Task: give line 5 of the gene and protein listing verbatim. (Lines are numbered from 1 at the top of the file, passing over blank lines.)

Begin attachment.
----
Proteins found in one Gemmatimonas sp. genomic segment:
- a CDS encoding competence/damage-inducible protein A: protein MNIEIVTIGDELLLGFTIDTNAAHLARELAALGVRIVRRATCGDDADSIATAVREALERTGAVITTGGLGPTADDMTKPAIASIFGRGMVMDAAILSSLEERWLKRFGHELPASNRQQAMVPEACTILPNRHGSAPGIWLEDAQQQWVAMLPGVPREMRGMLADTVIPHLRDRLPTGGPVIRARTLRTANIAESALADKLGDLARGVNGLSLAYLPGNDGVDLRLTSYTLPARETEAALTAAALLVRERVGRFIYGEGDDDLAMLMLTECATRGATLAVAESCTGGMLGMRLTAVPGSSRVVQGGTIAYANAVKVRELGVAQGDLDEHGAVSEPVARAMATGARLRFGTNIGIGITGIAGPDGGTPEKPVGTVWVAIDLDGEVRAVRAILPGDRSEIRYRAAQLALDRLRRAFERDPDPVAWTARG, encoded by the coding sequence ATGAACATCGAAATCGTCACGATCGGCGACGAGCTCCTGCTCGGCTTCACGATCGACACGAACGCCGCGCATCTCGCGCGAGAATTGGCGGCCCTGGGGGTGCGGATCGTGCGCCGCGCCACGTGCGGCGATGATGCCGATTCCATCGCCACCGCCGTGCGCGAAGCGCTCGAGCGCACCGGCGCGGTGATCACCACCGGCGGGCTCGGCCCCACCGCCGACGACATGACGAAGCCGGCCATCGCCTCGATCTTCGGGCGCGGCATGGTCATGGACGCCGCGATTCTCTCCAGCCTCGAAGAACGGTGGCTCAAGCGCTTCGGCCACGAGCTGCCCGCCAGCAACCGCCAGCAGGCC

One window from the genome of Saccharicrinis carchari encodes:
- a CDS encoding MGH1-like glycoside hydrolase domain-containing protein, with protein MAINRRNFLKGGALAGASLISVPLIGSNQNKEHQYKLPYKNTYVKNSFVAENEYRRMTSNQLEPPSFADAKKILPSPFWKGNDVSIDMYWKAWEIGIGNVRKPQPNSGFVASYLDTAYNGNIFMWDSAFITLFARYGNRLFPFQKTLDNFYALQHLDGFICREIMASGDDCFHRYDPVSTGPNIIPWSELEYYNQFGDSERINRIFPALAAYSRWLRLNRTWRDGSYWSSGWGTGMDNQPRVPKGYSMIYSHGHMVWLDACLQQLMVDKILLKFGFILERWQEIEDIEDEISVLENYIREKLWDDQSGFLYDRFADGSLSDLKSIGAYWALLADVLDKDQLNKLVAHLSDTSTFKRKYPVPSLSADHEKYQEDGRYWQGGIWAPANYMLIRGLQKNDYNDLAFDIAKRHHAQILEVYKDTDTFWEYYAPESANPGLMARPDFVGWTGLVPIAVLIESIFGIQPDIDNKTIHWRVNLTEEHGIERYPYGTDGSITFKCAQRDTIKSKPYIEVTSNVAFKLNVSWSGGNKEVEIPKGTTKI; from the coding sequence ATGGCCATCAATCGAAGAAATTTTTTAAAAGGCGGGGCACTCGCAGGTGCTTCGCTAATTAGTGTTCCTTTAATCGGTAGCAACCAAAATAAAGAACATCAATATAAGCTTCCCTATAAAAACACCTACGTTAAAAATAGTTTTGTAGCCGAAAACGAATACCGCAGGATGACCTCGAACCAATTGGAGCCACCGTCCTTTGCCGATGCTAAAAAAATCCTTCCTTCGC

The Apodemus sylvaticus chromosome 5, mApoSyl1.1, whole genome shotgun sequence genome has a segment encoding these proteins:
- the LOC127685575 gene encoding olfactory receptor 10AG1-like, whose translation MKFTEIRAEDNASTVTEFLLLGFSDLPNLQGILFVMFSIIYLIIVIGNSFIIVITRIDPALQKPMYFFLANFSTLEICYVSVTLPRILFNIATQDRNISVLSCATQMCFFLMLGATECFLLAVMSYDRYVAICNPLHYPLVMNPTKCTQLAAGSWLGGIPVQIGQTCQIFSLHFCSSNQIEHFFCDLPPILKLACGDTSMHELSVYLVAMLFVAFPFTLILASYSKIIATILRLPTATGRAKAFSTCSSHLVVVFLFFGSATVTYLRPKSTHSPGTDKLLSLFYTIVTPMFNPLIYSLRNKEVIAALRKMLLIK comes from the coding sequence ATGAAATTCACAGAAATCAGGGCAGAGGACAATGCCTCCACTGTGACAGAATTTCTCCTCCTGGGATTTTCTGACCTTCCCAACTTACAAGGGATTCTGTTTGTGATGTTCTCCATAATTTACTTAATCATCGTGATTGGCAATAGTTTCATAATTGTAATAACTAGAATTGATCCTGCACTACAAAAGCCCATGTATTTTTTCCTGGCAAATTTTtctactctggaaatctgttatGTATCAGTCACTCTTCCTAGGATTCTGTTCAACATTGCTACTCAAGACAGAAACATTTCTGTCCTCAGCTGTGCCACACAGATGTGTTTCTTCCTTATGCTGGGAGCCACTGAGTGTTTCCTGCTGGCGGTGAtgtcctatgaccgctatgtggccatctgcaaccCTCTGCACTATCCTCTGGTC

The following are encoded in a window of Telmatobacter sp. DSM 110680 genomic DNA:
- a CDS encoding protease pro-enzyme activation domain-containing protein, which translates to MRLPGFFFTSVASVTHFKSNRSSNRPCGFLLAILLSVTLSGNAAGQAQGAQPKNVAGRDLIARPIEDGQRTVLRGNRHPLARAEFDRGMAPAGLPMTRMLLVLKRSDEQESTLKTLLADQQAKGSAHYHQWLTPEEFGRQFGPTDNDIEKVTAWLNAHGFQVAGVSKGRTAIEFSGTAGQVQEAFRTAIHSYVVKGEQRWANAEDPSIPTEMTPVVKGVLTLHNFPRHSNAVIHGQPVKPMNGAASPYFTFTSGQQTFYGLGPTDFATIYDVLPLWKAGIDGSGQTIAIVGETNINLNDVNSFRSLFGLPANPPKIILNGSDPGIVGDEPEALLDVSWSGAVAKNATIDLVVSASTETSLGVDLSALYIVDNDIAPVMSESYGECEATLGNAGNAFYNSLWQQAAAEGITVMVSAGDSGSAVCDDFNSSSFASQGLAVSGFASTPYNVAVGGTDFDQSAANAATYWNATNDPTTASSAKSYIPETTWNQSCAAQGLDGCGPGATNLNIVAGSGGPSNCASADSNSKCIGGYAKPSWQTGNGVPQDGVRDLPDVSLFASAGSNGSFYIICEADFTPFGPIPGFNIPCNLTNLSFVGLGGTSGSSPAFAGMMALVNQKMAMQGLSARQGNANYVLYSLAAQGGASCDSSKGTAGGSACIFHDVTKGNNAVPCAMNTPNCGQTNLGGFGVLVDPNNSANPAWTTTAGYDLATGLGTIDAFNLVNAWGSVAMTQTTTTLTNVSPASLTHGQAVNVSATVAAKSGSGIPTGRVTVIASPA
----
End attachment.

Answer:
The Apodemus sylvaticus chromosome 5, mApoSyl1.1, whole genome shotgun sequence genome has a segment encoding these proteins: